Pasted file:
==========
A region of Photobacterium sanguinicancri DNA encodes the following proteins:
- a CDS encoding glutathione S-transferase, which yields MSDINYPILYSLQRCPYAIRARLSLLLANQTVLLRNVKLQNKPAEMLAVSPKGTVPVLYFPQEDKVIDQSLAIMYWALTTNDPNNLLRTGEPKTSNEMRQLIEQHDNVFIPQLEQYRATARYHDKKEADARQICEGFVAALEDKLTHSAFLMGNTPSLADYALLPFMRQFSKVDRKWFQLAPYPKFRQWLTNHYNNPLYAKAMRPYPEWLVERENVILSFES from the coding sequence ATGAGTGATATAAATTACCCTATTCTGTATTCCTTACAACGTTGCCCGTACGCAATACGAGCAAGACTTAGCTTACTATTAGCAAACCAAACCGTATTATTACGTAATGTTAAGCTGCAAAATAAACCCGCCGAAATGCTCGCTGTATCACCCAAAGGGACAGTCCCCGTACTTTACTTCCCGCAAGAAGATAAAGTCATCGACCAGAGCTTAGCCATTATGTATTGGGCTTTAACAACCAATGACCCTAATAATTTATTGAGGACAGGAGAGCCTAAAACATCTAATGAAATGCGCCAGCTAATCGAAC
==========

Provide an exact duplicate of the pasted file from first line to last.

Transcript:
A region of Photobacterium sanguinicancri DNA encodes the following proteins:
- a CDS encoding glutathione S-transferase, which yields MSDINYPILYSLQRCPYAIRARLSLLLANQTVLLRNVKLQNKPAEMLAVSPKGTVPVLYFPQEDKVIDQSLAIMYWALTTNDPNNLLRTGEPKTSNEMRQLIEQHDNVFIPQLEQYRATARYHDKKEADARQICEGFVAALEDKLTHSAFLMGNTPSLADYALLPFMRQFSKVDRKWFQLAPYPKFRQWLTNHYNNPLYAKAMRPYPEWLVERENVILSFES from the coding sequence ATGAGTGATATAAATTACCCTATTCTGTATTCCTTACAACGTTGCCCGTACGCAATACGAGCAAGACTTAGCTTACTATTAGCAAACCAAACCGTATTATTACGTAATGTTAAGCTGCAAAATAAACCCGCCGAAATGCTCGCTGTATCACCCAAAGGGACAGTCCCCGTACTTTACTTCCCGCAAGAAGATAAAGTCATCGACCAGAGCTTAGCCATTATGTATTGGGCTTTAACAACCAATGACCCTAATAATTTATTGAGGACAGGAGAGCCTAAAACATCTAATGAAATGCGCCAGCTAATCGAAC